Easter Ink

imageThe New York Times’ just-in-time-for-Easter story, Findings Reignite Debate  on Claim of Jesus’ Bones:

JERUSALEM — Hailed by some as the most significant of all Christian relics but dismissed by skeptics amid accusations of forgery, misinterpretation and reckless speculation, two ancient artifacts found here have set off a fierce archaeological and theological debate in recent decades.

At the heart of the quarrel is an assortment of inscriptions that led some to suggest Jesus of Nazareth was married and fathered a child, and that the Resurrection could never have happened.

Now, the earth may have yielded new secrets about these disputed antiquities. A Jerusalem-based geologist believes he has established a common bond between them that strengthens the case for their authenticity and importance.

Of course, what else but James’ Ossuary and the Lost Tomb of Jesus.

ON THE OTHER HAND, others think the Shroud of Turin is the most significant of all Christian relics. There is a very well written article by Myra Adams in The National Review, What Does the Shroud of Turin Prove about Easter?

Beginning this evening, Christians around the globe will begin their annual celebration of Easter, or Resurrection Sunday, commemorating what they consider to be the greatest event in human history. The basis for the world’s largest religion is the belief that, in Jerusalem around a.d. 33, an itinerant Jewish rabbi died as a result of crucifixion and after three days rose from the dead, fulfilling his own and numerous other ancient Messianic prophecies found in the Hebrew Bible, or Old Testament.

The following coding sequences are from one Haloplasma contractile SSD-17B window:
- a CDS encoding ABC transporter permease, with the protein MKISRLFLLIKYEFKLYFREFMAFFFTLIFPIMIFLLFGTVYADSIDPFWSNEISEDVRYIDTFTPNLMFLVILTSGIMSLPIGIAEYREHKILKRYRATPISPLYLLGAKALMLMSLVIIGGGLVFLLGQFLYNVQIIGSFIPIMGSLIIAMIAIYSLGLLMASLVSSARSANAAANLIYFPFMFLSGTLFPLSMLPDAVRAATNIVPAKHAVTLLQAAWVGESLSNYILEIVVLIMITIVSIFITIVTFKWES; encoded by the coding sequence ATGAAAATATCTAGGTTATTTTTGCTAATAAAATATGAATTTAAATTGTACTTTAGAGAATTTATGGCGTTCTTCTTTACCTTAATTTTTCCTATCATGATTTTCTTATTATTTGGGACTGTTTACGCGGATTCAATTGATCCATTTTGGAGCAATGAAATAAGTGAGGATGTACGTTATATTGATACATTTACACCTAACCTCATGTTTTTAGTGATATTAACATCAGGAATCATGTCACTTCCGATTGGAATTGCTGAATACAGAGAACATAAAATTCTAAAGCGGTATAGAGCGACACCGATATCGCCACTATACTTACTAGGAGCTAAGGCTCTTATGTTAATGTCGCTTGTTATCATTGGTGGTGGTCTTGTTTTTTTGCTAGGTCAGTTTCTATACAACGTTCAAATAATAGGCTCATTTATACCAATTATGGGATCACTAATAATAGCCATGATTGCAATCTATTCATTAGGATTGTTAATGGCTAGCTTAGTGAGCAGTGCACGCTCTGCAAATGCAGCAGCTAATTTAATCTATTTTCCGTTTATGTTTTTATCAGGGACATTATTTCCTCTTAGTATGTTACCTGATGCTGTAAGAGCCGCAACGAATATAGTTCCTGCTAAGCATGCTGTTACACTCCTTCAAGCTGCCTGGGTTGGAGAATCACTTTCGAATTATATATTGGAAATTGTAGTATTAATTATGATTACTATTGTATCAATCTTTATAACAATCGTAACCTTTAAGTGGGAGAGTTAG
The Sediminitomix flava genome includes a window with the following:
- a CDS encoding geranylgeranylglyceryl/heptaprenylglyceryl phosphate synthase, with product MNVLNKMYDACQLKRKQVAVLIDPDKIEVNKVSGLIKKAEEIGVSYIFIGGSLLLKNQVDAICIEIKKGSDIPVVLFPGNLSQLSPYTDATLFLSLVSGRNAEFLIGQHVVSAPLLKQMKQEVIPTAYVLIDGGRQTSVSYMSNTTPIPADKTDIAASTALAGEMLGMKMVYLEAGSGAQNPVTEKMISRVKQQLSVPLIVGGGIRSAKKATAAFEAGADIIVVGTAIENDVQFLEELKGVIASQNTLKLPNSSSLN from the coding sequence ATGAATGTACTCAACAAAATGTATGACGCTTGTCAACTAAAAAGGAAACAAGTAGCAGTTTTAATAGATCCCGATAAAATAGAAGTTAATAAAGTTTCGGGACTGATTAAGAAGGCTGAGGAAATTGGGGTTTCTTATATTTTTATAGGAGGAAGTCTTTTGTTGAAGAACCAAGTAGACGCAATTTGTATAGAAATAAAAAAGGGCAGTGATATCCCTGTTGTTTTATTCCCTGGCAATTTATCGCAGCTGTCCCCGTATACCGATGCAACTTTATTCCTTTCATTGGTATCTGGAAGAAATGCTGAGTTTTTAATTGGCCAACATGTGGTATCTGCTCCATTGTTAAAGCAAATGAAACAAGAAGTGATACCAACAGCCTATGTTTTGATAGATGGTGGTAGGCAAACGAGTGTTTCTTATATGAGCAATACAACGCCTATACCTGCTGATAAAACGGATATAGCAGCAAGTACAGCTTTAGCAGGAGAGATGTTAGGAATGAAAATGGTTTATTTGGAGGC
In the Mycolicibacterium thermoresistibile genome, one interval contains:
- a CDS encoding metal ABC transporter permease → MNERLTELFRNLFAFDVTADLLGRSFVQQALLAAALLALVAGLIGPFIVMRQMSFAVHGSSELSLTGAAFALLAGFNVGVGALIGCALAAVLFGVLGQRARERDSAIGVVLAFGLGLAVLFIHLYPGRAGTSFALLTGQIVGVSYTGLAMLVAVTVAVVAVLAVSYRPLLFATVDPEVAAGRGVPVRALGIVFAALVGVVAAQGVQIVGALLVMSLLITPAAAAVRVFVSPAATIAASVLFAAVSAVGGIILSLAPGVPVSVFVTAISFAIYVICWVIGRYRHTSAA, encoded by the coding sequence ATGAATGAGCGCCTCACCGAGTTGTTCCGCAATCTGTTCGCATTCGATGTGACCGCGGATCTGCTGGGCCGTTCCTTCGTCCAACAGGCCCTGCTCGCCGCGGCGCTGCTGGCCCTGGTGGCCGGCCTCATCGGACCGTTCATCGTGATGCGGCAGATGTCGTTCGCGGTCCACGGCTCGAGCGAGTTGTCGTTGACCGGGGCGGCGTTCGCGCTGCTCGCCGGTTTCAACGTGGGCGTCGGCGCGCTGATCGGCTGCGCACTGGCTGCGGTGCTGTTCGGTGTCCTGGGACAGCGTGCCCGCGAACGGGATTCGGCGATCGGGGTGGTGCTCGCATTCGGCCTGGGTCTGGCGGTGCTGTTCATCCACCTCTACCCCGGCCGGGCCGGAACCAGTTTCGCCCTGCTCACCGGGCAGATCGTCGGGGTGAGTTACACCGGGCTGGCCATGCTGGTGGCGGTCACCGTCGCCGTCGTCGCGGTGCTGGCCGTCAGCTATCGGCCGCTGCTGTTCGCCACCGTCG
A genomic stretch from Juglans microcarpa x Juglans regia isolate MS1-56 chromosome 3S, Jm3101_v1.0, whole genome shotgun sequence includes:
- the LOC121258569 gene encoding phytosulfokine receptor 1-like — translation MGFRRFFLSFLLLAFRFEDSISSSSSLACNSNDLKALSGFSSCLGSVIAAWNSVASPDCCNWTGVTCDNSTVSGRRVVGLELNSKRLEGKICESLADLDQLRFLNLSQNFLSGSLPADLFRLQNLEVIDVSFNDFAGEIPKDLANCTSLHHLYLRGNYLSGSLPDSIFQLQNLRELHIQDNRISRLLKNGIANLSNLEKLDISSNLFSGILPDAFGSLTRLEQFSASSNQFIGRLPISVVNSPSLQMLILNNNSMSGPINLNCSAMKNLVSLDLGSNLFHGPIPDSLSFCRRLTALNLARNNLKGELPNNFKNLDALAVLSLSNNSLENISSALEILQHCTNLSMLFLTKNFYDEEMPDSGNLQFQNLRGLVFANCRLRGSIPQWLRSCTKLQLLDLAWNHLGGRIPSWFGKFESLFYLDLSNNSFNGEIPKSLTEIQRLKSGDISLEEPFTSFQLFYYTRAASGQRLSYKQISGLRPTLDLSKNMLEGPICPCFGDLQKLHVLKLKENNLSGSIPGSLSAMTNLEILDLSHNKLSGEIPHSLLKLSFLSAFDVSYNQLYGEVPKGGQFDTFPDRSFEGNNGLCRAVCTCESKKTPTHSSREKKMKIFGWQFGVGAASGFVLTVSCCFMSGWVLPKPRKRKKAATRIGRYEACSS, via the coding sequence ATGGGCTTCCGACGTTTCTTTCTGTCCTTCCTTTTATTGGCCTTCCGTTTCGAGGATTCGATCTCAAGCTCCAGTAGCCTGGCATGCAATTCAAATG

Sounding too much like science fiction, this tale is easily dismissed by non-believers. However, millions of Christians firmly believe that material scientific proof of the Christ’s resurrection actually exists today, and that evidence is called the Shroud of Turin.

[…]

The Shroud’s public exposition, highlighted by the pope’s visit, naturally will also generate a debate about the Shroud’s authenticity. If you have read this far, but are laughing at the idea that the Shroud of Turin is the burial cloth of Jesus and proof of his resurrection, you should know certain numerous indisputable scientific facts. In fact, they are far too many for this space, but here are some highlights.

Russ is mentioned:

An expert on the historic relationship between Adolf Hitler and the Shroud of Turin, Breault lectures on the subject. Hitler thought that the Shroud of Turin was the burial cloth of Jesus and wanted to possess it, believing that it would give him supernatural powers with which he could win the Second World War.

And so is Barrie:

Given that ISIS has publicly warned the nation of Italy that it is a terrorism target, Schwortz is concerned for the Shroud’s security, telling National Review that “the authorities there are very hesitant to discuss their security arrangements with anyone, but you can be sure that extra measures are being taken in light of the recent threats from ISIS.” One can only hope that, as Italian authorities were able (with the help of divine intervention, some say) to thwart Hitler from finding the Shroud in 1943, their present-day successors will be able to keep it far from the reach of ISIS.

“The Shroud is actually an itemized receipt documenting the extraordinary price that was paid when God sent his only Son to redeem the world,” Russ Breault tells National Review. His statement is based in faith as much as in science, but to that I say, Happy Easter!

Indeed, Happy Easter everyone!